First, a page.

Reference

When using terms from this glossary, please refer to the original source: Hoekstra, A.Y., Chapagain, A.K., Aldaya, M.M. and Mekonnen, M.M. (2011) The water footprint assessment manual: Setting the global standard, Earthscan, London, UK. [Download]

Glossary

Ambient water quality standards - The maximum allowable amount of a substance in rivers, lakes or groundwater, given as a concentration. Ambient water quality standards can also refer to other properties of the water, such as temperature or pH. Standards are set to protect against anticipated adverse effects on human health or welfare, wildlife or the functioning of ecosystems.

Blue water – Fresh surface and groundwater, in other words, the water in freshwater lakes, rivers and aquifers.

Blue water availability – Natural run-off (through groundwater and rivers) minus environmental flow requirements. Blue water availability typically varies within the year and also from year to year.

Blue water footprint – Volume of surface and groundwater consumed as a result of the production of a good or service. Consumption refers to the volume of freshwater used and then evaporated or incorporated into a product. It also includes water abstracted from surface or groundwater in a catchment and returned to another catchment or the sea. It is the amount of water abstracted from groundwater or surface water that does not return to the catchment from which it was withdrawn.

Blue water footprint impact index – An aggregated and weighed measure of the environmental impact of a blue water footprint at catchment level. It is based on two inputs: (i) the blue water footprint of a product, consumer or producer specified by catchment and by month; and (ii) the blue water scarcity by catchment and by month. The index is obtained by multiplying the two matrices and then summing the elements of the resultant matrix. The outcome can be interpreted as a blue water footprint weighed according to the blue water scarcity in the places and periods where the various blue water footprint components occur.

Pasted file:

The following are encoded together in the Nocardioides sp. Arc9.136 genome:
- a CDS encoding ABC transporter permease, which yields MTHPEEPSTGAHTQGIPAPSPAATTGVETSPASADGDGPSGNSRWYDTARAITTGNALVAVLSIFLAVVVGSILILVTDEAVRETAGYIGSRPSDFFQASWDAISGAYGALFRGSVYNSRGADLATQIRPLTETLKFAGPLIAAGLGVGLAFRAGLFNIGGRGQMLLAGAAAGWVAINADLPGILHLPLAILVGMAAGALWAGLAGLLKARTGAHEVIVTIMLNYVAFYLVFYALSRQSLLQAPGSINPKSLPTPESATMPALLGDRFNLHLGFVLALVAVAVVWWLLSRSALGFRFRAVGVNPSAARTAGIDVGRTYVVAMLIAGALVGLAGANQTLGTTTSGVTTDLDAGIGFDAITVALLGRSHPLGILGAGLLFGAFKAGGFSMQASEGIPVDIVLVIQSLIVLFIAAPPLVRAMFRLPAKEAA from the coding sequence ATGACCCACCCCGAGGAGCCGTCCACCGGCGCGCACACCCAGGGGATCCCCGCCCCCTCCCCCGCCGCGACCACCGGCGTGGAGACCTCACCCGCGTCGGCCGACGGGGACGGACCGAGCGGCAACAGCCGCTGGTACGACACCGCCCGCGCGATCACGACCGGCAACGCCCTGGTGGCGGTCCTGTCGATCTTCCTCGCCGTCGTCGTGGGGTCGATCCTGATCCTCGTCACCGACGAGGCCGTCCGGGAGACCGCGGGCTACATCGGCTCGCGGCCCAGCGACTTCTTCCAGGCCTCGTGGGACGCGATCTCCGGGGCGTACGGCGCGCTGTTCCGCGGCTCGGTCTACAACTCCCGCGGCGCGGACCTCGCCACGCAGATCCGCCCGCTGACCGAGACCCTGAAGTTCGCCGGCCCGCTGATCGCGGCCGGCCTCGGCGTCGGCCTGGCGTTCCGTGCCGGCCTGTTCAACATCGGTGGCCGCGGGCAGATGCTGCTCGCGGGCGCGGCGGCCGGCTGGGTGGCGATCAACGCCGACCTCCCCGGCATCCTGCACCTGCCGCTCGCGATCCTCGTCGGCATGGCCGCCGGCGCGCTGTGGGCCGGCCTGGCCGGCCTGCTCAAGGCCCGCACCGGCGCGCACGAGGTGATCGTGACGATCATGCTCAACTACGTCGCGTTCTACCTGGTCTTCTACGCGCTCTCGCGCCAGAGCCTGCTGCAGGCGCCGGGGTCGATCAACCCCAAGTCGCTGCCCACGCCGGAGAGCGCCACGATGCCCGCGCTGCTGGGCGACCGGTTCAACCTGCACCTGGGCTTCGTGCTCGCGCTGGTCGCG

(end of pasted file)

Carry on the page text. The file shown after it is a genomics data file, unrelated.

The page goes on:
Blue water scarcity – The ratio of blue water footprint to blue water availability. Blue water scarcity varies within the year and from year to year.

Business water footprint – See ‘water footprint of a business’.

Corporate water footprint – See ‘water footprint of a business’.

Critical load – The load of pollutants that will fully consume the assimilation capacity of the receiving water body.

Crop water requirement – The total water needed for evapotranspiration, from planting to harvest for a given crop in a specific climate regime, when adequate soil water is maintained by rainfall and/or irrigation so that it does not limit plant growth and crop yield.

Crop yield – Weight of harvested crop per unit of harvested area.

Dilution factor – The number of times that a polluted effluent volume has to be diluted with ambient water in order to arrive at the maximum acceptable concentration level.

Direct water footprint – The direct water footprint of a consumer or producer (or a group of consumers or producers) refers to the freshwater consumption and pollution that is associated to the water use by the consumer or producer. It is distinct from the indirect water footprint, which refers to the water consumption and pollution that can be associated with the production of the goods and services consumed by the consumer or the inputs used by the producer.